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On the Fourth Day of Christmas, HMG Gave to Me: Four Calling Clients

Posted on Dec 16, 2012 by Amy Kauffman

The Client List: 4 Types of Clients, Pain Points and How to Deal

At HMG, we love our wonderful family of clients and customers. But, like any large family, there are a few that can, well, drive you a little crazy. Throughout my time working at PR, advertising and creative agencies I have noticed a distinctive trend in some of the “problem child” clients that take extra time, energy and effort to work with. While there are dozens of categories and sub-categories like law of attraction (I can’t wait to read the comments!), I have done my best to narrow down the 4 most common, and troublesome, types of clients that make Account Managers across the country face-palm almost every day.

 

1.     The Defensive Line
Think 260+ lbs., Texas born and bred defensive players.  Their goal? To keep the offense from proceeding down the field, of course.  And this is exactly how most of us feel when faced with a Defensive Line client. These clients or individuals tend to halt any forward progress you and your agency tries to make on their behalf. But they hired you, right? Last you checked you were the expert on hand to provide guidance on communications and lead the company to new, exciting territory. Well, not always.  Frustrations and confusion almost always accompany this type of client as agencies feel they are working against, not with your efforts.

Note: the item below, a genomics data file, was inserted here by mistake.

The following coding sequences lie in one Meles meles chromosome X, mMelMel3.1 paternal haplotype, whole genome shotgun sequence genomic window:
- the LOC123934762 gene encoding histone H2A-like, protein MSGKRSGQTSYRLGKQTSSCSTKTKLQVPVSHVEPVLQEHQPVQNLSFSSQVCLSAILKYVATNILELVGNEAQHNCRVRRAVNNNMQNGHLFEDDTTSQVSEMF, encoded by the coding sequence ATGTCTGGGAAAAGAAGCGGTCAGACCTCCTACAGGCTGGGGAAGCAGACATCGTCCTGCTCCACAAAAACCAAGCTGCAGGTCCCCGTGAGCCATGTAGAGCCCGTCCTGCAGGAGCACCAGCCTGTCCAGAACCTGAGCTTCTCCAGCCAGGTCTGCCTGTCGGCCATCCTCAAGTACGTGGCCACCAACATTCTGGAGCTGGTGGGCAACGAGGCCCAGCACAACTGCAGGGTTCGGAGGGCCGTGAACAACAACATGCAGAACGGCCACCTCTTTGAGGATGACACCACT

Telling Signs:  Emails including the phrases: “This looks great, but..” “This is a little too much change for us.” Or “Let’s stick with what we already have in place.”

Symptoms: Stillborn campaigns, Account Executive migraines from beating on desk, drained agency hours with nothing to show, bi-polar or apathetic creative team

Remedy: Remember that you are on the same team. Try to understand and communicate with the client on intentions when creating a new strategy or creative direction. The client either wants the assurance of your capabilities (should they finally commit to change), is appeasing a task from higher up for new ideas or at the end of the day is protecting a brand that they built and a shift will be incremental, if any.  If the client appreciates and likes your work, congrats. They know your value. I guess the questions for the agency would be: Is having a solid offense strategy enough or are you tired of standing on the sidelines in this game?  Regardless, identifying and understanding this client is key to a stress-free relationship.

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